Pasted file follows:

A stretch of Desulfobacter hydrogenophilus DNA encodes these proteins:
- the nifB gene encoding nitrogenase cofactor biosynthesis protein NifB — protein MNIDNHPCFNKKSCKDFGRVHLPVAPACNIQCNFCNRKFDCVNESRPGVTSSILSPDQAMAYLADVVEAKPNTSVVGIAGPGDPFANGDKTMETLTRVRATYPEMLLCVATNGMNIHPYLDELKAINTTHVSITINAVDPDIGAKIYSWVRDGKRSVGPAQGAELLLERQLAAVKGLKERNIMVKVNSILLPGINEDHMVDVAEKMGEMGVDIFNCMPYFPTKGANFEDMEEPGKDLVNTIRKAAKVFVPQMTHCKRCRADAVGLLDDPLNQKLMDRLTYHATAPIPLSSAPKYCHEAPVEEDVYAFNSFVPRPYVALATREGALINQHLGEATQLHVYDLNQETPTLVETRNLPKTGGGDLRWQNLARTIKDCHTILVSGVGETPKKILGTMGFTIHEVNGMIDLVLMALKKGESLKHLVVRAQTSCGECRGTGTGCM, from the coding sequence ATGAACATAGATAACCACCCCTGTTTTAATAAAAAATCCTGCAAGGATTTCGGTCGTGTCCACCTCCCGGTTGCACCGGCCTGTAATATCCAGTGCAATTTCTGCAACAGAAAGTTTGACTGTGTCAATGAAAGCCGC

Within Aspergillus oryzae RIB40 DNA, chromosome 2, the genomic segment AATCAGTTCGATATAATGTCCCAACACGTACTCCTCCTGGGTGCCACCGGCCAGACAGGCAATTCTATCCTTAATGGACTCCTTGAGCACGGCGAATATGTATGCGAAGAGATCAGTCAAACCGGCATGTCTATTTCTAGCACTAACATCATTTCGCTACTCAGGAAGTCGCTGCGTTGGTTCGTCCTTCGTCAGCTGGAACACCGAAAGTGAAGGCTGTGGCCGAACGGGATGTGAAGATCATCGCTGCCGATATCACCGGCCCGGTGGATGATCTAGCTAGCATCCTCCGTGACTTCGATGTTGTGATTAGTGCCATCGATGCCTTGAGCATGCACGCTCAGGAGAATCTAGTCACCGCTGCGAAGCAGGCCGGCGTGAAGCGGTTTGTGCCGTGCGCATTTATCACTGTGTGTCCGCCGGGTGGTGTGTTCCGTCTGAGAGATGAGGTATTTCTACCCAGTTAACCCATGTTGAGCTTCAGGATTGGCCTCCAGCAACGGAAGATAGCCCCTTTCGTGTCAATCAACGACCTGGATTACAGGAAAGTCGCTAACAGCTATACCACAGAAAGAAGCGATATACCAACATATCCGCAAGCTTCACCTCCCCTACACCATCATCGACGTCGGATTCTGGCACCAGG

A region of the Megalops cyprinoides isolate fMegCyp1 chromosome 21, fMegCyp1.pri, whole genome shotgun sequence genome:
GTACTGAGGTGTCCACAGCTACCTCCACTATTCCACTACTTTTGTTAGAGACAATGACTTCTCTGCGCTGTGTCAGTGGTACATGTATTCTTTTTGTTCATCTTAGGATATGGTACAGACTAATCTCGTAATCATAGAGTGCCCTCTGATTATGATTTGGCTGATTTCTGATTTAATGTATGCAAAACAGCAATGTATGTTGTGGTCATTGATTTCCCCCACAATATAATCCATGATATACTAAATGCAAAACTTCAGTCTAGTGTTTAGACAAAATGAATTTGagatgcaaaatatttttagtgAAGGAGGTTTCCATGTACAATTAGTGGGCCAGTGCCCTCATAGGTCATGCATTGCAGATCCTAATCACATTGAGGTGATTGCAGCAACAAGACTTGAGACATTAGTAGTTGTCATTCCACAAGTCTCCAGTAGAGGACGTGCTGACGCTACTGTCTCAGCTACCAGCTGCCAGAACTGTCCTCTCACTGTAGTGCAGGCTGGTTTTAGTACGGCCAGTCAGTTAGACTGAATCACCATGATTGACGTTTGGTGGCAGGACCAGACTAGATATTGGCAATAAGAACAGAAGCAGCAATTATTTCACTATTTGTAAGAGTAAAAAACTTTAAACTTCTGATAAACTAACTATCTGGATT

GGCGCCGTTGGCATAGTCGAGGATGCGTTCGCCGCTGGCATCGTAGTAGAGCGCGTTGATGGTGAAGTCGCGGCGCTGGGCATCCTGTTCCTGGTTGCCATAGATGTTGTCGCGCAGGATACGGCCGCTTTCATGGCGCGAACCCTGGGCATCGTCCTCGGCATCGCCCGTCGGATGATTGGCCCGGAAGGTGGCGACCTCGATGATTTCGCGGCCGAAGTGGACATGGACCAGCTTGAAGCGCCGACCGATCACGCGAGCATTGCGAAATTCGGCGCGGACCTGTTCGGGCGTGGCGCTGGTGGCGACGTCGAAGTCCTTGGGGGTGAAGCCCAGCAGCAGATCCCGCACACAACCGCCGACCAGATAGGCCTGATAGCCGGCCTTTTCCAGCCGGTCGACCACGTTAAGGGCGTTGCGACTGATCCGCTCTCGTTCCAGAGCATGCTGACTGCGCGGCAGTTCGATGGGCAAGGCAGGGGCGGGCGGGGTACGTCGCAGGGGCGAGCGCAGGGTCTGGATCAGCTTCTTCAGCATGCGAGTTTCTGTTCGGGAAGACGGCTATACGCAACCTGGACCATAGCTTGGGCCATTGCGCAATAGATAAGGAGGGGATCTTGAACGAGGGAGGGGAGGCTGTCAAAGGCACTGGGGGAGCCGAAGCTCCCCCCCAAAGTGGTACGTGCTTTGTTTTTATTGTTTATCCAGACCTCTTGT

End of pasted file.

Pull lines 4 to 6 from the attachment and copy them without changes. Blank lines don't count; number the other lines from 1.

A region of the Megalops cyprinoides isolate fMegCyp1 chromosome 21, fMegCyp1.pri, whole genome shotgun sequence genome:
GTACTGAGGTGTCCACAGCTACCTCCACTATTCCACTACTTTTGTTAGAGACAATGACTTCTCTGCGCTGTGTCAGTGGTACATGTATTCTTTTTGTTCATCTTAGGATATGGTACAGACTAATCTCGTAATCATAGAGTGCCCTCTGATTATGATTTGGCTGATTTCTGATTTAATGTATGCAAAACAGCAATGTATGTTGTGGTCATTGATTTCCCCCACAATATAATCCATGATATACTAAATGCAAAACTTCAGTCTAGTGTTTAGACAAAATGAATTTGagatgcaaaatatttttagtgAAGGAGGTTTCCATGTACAATTAGTGGGCCAGTGCCCTCATAGGTCATGCATTGCAGATCCTAATCACATTGAGGTGATTGCAGCAACAAGACTTGAGACATTAGTAGTTGTCATTCCACAAGTCTCCAGTAGAGGACGTGCTGACGCTACTGTCTCAGCTACCAGCTGCCAGAACTGTCCTCTCACTGTAGTGCAGGCTGGTTTTAGTACGGCCAGTCAGTTAGACTGAATCACCATGATTGACGTTTGGTGGCAGGACCAGACTAGATATTGGCAATAAGAACAGAAGCAGCAATTATTTCACTATTTGTAAGAGTAAAAAACTTTAAACTTCTGATAAACTAACTATCTGGATT

GGCGCCGTTGGCATAGTCGAGGATGCGTTCGCCGCTGGCATCGTAGTAGAGCGCGTTGATGGTGAAGTCGCGGCGCTGGGCATCCTGTTCCTGGTTGCCATAGATGTTGTCGCGCAGGATACGGCCGCTTTCATGGCGCGAACCCTGGGCATCGTCCTCGGCATCGCCCGTCGGATGATTGGCCCGGAAGGTGGCGACCTCGATGATTTCGCGGCCGAAGTGGACATGGACCAGCTTGAAGCGCCGACCGATCACGCGAGCATTGCGAAATTCGGCGCGGACCTGTTCGGGCGTGGCGCTGGTGGCGACGTCGAAGTCCTTGGGGGTGAAGCCCAGCAGCAGATCCCGCACACAACCGCCGACCAGATAGGCCTGATAGCCGGCCTTTTCCAGCCGGTCGACCACGTTAAGGGCGTTGCGACTGATCCGCTCTCGTTCCAGAGCATGCTGACTGCGCGGCAGTTCGATGGGCAAGGCAGGGGCGGGCGGGGTACGTCGCAGGGGCGAGCGCAGGGTCTGGATCAGCTTCTTCAGCATGCGAGTTTCTGTTCGGGAAGACGGCTATACGCAACCTGGACCATAGCTTGGGCCATTGCGCAATAGATAAGGAGGGGATCTTGAACGAGGGAGGGGAGGCTGTCAAAGGCACTGGGGGAGCCGAAGCTCCCCCCCAAAGTGGTACGTGCTTTGTTTTTATTGTTTATCCAGACCTCTTGT